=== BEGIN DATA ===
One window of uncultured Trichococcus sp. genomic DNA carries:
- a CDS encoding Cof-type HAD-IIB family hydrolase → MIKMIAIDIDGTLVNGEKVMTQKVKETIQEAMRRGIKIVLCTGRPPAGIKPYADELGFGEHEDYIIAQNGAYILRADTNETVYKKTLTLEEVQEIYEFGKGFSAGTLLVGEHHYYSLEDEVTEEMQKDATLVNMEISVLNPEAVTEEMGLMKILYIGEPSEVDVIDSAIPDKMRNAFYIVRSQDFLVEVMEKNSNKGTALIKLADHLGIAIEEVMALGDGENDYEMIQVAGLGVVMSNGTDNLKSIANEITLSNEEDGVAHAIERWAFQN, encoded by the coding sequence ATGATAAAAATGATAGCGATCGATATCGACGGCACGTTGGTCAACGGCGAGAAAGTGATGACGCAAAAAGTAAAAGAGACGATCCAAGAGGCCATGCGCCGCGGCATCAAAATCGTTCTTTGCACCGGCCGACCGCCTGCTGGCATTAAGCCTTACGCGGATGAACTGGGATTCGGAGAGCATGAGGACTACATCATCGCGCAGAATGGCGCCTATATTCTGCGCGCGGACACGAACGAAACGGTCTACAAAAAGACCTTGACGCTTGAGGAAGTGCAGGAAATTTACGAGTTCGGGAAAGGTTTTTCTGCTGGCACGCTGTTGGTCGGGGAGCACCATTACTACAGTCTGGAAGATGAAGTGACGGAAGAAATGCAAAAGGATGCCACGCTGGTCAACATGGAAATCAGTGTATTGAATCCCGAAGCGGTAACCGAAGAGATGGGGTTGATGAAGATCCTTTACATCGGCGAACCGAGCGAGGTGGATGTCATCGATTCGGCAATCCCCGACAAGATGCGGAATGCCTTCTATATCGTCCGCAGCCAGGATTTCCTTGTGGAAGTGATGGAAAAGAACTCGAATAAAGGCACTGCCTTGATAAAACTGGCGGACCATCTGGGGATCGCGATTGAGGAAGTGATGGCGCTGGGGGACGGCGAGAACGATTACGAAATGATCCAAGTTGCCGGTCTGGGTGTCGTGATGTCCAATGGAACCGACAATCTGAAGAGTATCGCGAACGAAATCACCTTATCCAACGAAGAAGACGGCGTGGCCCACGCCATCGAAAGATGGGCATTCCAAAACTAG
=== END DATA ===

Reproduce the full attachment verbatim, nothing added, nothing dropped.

One window of uncultured Trichococcus sp. genomic DNA carries:
- a CDS encoding Cof-type HAD-IIB family hydrolase → MIKMIAIDIDGTLVNGEKVMTQKVKETIQEAMRRGIKIVLCTGRPPAGIKPYADELGFGEHEDYIIAQNGAYILRADTNETVYKKTLTLEEVQEIYEFGKGFSAGTLLVGEHHYYSLEDEVTEEMQKDATLVNMEISVLNPEAVTEEMGLMKILYIGEPSEVDVIDSAIPDKMRNAFYIVRSQDFLVEVMEKNSNKGTALIKLADHLGIAIEEVMALGDGENDYEMIQVAGLGVVMSNGTDNLKSIANEITLSNEEDGVAHAIERWAFQN, encoded by the coding sequence ATGATAAAAATGATAGCGATCGATATCGACGGCACGTTGGTCAACGGCGAGAAAGTGATGACGCAAAAAGTAAAAGAGACGATCCAAGAGGCCATGCGCCGCGGCATCAAAATCGTTCTTTGCACCGGCCGACCGCCTGCTGGCATTAAGCCTTACGCGGATGAACTGGGATTCGGAGAGCATGAGGACTACATCATCGCGCAGAATGGCGCCTATATTCTGCGCGCGGACACGAACGAAACGGTCTACAAAAAGACCTTGACGCTTGAGGAAGTGCAGGAAATTTACGAGTTCGGGAAAGGTTTTTCTGCTGGCACGCTGTTGGTCGGGGAGCACCATTACTACAGTCTGGAAGATGAAGTGACGGAAGAAATGCAAAAGGATGCCACGCTGGTCAACATGGAAATCAGTGTATTGAATCCCGAAGCGGTAACCGAAGAGATGGGGTTGATGAAGATCCTTTACATCGGCGAACCGAGCGAGGTGGATGTCATCGATTCGGCAATCCCCGACAAGATGCGGAATGCCTTCTATATCGTCCGCAGCCAGGATTTCCTTGTGGAAGTGATGGAAAAGAACTCGAATAAAGGCACTGCCTTGATAAAACTGGCGGACCATCTGGGGATCGCGATTGAGGAAGTGATGGCGCTGGGGGACGGCGAGAACGATTACGAAATGATCCAAGTTGCCGGTCTGGGTGTCGTGATGTCCAATGGAACCGACAATCTGAAGAGTATCGCGAACGAAATCACCTTATCCAACGAAGAAGACGGCGTGGCCCACGCCATCGAAAGATGGGCATTCCAAAACTAG